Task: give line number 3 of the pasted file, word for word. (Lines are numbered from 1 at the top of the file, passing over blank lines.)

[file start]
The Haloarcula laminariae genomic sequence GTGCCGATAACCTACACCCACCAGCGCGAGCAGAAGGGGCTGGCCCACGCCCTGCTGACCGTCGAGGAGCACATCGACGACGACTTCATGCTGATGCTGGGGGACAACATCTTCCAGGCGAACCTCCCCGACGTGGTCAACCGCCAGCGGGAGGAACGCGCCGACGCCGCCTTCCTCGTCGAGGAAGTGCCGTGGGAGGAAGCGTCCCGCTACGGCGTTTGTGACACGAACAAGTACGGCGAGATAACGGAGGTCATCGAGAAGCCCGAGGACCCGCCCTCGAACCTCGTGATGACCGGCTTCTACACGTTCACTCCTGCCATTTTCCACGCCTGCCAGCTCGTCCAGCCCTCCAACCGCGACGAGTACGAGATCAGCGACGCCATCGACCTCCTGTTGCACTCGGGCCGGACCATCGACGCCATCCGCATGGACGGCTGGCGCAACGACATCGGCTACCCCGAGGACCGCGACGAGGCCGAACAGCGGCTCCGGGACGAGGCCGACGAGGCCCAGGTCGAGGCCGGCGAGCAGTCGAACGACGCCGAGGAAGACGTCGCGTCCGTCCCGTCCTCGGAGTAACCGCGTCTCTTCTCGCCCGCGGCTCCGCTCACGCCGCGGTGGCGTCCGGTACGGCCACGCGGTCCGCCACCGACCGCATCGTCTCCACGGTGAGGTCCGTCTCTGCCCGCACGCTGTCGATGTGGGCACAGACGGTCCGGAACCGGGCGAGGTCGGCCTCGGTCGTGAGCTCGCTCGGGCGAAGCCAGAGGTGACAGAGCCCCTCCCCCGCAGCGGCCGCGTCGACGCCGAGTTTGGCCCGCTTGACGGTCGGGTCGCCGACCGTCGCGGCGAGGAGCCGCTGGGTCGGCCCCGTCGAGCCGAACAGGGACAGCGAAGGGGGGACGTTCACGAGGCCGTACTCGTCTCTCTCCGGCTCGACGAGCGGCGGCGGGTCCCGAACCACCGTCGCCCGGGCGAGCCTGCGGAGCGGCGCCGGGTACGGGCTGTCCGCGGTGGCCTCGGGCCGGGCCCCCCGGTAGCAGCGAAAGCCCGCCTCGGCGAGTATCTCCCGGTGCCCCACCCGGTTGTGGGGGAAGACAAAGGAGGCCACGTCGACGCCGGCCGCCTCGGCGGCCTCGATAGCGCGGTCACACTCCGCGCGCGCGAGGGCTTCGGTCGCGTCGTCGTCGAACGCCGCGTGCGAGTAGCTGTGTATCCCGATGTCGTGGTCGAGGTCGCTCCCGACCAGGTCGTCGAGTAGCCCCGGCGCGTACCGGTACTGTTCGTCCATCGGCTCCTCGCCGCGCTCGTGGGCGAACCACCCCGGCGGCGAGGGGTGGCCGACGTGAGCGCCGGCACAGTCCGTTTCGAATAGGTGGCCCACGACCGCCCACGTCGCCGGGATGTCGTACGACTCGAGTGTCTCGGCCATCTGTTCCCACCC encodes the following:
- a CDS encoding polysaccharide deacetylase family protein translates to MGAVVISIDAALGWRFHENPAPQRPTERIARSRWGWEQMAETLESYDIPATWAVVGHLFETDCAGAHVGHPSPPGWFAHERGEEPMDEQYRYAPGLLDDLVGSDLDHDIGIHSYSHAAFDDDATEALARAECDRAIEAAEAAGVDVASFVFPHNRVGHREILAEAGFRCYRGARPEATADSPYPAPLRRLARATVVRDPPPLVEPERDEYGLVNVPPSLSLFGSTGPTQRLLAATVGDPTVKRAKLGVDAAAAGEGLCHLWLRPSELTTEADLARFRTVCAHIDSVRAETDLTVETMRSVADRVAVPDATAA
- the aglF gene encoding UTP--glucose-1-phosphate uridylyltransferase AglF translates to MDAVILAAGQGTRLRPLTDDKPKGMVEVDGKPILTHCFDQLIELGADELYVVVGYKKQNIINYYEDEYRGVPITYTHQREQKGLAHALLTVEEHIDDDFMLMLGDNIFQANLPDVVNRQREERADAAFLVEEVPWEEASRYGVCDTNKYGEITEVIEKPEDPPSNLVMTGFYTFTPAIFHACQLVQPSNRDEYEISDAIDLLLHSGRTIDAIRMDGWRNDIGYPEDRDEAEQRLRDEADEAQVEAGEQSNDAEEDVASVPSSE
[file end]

- the aglF gene encoding UTP--glucose-1-phosphate uridylyltransferase AglF translates to MDAVILAAGQGTRLRPLTDDKPKGMVEVDGKPILTHCFDQLIELGADELYVVVGYKKQNIINYYEDEYRGVPITYTHQREQKGLAHALLTVEEHIDDDFMLMLGDNIFQANLPDVVNRQREERADAAFLVEEVPWEEASRYGVCDTNKYGEITEVIEKPEDPPSNLVMTGFYTFTPAIFHACQLVQPSNRDEYEISDAIDLLLHSGRTIDAIRMDGWRNDIGYPEDRDEAEQRLRDEADEAQVEAGEQSNDAEEDVASVPSSE